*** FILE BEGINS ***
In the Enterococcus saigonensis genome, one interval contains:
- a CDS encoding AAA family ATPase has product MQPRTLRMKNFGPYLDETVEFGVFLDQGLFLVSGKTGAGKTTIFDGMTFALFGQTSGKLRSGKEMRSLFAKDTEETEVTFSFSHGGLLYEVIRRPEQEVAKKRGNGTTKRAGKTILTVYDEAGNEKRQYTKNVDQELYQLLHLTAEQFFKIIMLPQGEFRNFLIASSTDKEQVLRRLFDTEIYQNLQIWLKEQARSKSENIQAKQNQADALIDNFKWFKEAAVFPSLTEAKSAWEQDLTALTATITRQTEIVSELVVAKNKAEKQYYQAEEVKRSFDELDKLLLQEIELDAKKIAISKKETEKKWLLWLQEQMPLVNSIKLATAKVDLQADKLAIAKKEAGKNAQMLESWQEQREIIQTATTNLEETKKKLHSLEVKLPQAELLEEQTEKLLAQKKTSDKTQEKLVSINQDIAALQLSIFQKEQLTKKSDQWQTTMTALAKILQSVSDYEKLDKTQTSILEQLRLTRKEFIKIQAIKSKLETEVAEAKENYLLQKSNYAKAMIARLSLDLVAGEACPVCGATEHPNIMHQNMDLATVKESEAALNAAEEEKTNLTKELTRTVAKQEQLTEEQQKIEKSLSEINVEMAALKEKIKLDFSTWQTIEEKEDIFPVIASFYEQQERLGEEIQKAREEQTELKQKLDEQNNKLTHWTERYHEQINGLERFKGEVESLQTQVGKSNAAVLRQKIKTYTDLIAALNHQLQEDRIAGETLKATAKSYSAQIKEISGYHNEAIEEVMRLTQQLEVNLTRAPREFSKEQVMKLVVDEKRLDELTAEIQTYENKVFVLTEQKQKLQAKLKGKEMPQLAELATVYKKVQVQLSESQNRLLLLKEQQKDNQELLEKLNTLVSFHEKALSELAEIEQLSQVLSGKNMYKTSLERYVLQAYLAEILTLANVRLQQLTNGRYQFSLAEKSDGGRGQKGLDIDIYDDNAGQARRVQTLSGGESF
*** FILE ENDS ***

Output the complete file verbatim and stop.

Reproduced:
In the Enterococcus saigonensis genome, one interval contains:
- a CDS encoding AAA family ATPase has product MQPRTLRMKNFGPYLDETVEFGVFLDQGLFLVSGKTGAGKTTIFDGMTFALFGQTSGKLRSGKEMRSLFAKDTEETEVTFSFSHGGLLYEVIRRPEQEVAKKRGNGTTKRAGKTILTVYDEAGNEKRQYTKNVDQELYQLLHLTAEQFFKIIMLPQGEFRNFLIASSTDKEQVLRRLFDTEIYQNLQIWLKEQARSKSENIQAKQNQADALIDNFKWFKEAAVFPSLTEAKSAWEQDLTALTATITRQTEIVSELVVAKNKAEKQYYQAEEVKRSFDELDKLLLQEIELDAKKIAISKKETEKKWLLWLQEQMPLVNSIKLATAKVDLQADKLAIAKKEAGKNAQMLESWQEQREIIQTATTNLEETKKKLHSLEVKLPQAELLEEQTEKLLAQKKTSDKTQEKLVSINQDIAALQLSIFQKEQLTKKSDQWQTTMTALAKILQSVSDYEKLDKTQTSILEQLRLTRKEFIKIQAIKSKLETEVAEAKENYLLQKSNYAKAMIARLSLDLVAGEACPVCGATEHPNIMHQNMDLATVKESEAALNAAEEEKTNLTKELTRTVAKQEQLTEEQQKIEKSLSEINVEMAALKEKIKLDFSTWQTIEEKEDIFPVIASFYEQQERLGEEIQKAREEQTELKQKLDEQNNKLTHWTERYHEQINGLERFKGEVESLQTQVGKSNAAVLRQKIKTYTDLIAALNHQLQEDRIAGETLKATAKSYSAQIKEISGYHNEAIEEVMRLTQQLEVNLTRAPREFSKEQVMKLVVDEKRLDELTAEIQTYENKVFVLTEQKQKLQAKLKGKEMPQLAELATVYKKVQVQLSESQNRLLLLKEQQKDNQELLEKLNTLVSFHEKALSELAEIEQLSQVLSGKNMYKTSLERYVLQAYLAEILTLANVRLQQLTNGRYQFSLAEKSDGGRGQKGLDIDIYDDNAGQARRVQTLSGGESF